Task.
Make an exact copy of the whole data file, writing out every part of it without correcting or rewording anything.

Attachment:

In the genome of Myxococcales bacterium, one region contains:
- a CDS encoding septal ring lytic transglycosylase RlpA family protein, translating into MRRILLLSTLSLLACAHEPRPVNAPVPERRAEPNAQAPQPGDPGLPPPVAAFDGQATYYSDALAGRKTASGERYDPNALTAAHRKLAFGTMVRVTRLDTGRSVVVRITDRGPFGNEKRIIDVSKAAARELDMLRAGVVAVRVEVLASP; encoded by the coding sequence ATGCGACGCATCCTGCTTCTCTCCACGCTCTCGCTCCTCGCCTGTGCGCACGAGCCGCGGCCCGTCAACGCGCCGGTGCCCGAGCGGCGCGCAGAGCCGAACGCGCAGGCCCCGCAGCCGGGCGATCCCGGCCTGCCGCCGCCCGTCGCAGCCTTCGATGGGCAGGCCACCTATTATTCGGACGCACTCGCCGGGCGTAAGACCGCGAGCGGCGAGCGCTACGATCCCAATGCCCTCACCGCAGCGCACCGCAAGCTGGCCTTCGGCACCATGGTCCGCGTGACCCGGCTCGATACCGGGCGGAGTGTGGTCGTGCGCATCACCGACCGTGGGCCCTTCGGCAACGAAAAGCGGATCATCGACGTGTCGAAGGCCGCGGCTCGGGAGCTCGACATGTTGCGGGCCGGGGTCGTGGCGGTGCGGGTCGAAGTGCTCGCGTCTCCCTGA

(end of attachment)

In the genome of Myxococcales bacterium, one region contains:
- a CDS encoding septal ring lytic transglycosylase RlpA family protein, translating into MRRILLLSTLSLLACAHEPRPVNAPVPERRAEPNAQAPQPGDPGLPPPVAAFDGQATYYSDALAGRKTASGERYDPNALTAAHRKLAFGTMVRVTRLDTGRSVVVRITDRGPFGNEKRIIDVSKAAARELDMLRAGVVAVRVEVLASP; encoded by the coding sequence ATGCGACGCATCCTGCTTCTCTCCACGCTCTCGCTCCTCGCCTGTGCGCACGAGCCGCGGCCCGTCAACGCGCCGGTGCCCGAGCGGCGCGCAGAGCCGAACGCGCAGGCCCCGCAGCCGGGCGATCCCGGCCTGCCGCCGCCCGTCGCAGCCTTCGATGGGCAGGCCACCTATTATTCGGACGCACTCGCCGGGCGTAAGACCGCGAGCGGCGAGCGCTACGATCCCAATGCCCTCACCGCAGCGCACCGCAAGCTGGCCTTCGGCACCATGGTCCGCGTGACCCGGCTCGATACCGGGCGGAGTGTGGTCGTGCGCATCACCGACCGTGGGCCCTTCGGCAACGAAAAGCGGATCATCGACGTGTCGAAGGCCGCGGCTCGGGAGCTCGACATGTTGCGGGCCGGGGTCGTGGCGGTGCGGGTCGAAGTGCTCGCGTCTCCCTGA